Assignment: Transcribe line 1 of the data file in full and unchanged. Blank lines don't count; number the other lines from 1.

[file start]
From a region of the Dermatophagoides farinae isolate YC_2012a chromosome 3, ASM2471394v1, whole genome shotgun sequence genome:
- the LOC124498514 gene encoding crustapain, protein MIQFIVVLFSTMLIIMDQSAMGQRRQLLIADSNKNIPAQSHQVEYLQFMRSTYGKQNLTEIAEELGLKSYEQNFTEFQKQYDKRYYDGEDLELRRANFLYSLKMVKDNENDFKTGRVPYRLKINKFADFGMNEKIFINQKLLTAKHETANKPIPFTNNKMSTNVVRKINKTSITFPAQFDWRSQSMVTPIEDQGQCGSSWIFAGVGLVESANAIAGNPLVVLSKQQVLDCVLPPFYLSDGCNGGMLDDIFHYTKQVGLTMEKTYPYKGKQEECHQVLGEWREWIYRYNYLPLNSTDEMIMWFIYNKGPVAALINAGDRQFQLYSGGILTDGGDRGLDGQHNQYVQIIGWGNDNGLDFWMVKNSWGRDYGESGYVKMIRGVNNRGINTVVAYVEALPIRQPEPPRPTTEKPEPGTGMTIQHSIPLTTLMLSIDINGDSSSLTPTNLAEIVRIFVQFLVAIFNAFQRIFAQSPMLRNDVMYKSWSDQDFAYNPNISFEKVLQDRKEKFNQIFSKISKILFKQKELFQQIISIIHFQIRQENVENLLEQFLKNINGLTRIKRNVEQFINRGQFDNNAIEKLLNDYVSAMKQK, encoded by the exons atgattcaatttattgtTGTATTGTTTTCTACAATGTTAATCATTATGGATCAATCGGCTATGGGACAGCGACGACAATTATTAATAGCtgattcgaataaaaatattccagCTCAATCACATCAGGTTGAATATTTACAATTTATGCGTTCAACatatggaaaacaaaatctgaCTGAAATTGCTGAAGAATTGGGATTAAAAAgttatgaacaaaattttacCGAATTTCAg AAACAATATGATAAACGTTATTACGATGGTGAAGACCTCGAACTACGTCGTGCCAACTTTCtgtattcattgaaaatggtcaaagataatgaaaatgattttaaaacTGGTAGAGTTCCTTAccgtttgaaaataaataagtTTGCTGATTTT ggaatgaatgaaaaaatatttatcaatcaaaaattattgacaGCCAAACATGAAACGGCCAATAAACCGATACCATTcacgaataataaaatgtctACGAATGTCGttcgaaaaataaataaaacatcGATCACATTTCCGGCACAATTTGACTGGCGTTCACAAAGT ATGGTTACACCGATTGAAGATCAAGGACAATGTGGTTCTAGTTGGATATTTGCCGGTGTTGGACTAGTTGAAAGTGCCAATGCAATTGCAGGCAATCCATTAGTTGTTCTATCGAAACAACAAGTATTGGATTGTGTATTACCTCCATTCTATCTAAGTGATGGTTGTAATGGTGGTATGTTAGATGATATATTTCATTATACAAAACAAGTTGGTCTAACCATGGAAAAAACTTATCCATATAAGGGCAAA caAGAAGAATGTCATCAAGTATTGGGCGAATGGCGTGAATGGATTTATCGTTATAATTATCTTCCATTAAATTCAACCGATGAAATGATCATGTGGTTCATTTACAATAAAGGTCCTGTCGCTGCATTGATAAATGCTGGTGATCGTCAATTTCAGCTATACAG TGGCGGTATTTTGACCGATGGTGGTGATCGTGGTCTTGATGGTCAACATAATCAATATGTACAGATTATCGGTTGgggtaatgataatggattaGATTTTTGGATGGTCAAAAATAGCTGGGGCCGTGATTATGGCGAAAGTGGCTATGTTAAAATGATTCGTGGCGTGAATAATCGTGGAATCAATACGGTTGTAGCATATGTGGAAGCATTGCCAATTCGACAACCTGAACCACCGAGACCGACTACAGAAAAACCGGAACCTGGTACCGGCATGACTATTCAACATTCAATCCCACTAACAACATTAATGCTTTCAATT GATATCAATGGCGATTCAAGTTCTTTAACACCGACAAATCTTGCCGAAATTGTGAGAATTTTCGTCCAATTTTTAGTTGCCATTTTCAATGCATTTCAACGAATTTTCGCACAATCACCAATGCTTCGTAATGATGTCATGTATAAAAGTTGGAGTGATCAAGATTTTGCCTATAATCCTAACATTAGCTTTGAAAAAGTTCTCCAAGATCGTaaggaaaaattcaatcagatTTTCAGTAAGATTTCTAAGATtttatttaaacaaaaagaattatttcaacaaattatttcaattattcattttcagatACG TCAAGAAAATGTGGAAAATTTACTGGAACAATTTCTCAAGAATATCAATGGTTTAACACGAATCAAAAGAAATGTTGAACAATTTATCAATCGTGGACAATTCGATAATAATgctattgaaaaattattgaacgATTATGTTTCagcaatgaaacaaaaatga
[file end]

From a region of the Dermatophagoides farinae isolate YC_2012a chromosome 3, ASM2471394v1, whole genome shotgun sequence genome: